The Juffer Sonnenuhr is in comparison a slightly warmer location. It is situated in the best location of the stony heart of the Brauneberg and its wines reflect that very well. They are deep, strong and still light-footed. You can also recognize a tighter and edgier structure in combination with rich fruit and great spiciness.


Just to understand a Riesling by Fritz Haag a bit better: Which attributes are essential?


Mostly essential is that we are a family business with a long history of which we are very proud. All our vineyards are steep slope exposed with a very high amount of blue devon slate which holds a perfect grounding for our Riesling. This unique terroir gives our wines the elegant, precise and mineral structure and shows its origin.


We have a clear separation in our quality classification and especially within predicates. Clarity is also part of the character of our wine. We want the highest possible quality and purity of the fruit, which is only possible by selecting the grapes by hand during the harvest.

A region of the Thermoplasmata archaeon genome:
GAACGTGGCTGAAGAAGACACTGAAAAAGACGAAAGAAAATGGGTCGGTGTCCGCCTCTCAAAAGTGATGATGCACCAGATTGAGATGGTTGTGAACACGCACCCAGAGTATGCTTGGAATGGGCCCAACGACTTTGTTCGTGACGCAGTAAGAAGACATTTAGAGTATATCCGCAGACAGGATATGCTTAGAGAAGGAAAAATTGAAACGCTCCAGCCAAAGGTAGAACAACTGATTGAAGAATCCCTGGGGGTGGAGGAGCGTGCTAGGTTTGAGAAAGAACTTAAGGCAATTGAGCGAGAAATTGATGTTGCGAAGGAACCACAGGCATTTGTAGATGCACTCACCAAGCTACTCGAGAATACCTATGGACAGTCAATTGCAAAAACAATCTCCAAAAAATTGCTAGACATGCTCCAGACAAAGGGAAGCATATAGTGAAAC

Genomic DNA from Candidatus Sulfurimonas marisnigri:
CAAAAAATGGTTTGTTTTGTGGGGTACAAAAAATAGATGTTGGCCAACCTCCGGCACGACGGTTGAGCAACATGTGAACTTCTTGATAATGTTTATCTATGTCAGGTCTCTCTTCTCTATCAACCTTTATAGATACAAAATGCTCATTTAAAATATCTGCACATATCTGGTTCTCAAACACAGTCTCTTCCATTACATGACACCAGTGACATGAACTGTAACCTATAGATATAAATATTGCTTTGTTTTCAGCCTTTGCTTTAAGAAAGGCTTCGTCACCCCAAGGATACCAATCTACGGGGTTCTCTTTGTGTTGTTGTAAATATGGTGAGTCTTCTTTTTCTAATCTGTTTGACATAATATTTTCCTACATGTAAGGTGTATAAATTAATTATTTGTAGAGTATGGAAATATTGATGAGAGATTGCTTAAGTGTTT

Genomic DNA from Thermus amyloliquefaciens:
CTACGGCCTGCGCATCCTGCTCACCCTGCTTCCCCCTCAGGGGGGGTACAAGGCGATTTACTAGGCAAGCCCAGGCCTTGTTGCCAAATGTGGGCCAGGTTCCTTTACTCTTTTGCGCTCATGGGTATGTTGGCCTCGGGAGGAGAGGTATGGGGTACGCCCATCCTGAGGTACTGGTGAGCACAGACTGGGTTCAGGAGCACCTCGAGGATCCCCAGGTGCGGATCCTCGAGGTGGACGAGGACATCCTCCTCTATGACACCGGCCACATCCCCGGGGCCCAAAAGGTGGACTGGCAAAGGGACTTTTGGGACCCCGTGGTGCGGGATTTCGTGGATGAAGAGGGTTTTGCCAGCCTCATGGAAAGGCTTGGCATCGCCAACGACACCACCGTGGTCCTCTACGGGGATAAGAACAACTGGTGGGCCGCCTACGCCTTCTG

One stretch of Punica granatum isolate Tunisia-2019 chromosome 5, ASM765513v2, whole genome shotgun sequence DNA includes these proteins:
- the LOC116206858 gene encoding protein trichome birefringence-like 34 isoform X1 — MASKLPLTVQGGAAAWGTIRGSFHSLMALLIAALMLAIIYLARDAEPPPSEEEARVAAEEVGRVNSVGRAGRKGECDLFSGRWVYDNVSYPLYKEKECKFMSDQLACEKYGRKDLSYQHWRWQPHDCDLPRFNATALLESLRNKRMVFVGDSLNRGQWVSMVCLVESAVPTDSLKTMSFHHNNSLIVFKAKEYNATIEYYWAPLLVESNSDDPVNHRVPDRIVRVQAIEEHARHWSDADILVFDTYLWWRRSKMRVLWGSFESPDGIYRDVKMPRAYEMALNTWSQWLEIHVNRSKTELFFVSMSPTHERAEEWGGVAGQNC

Another, and also most elemental attribute is the drinking and accessibility. Wine is supposed to be fun, shared and it should mostly be drunk. Our classification from the VDP is simple, internationally understandable and reflects the origin.


 

When looking at the grand crus (Große Gewächse), it is the complexity that fascinates. How do the wines develop over time and after how many years are they on their climax?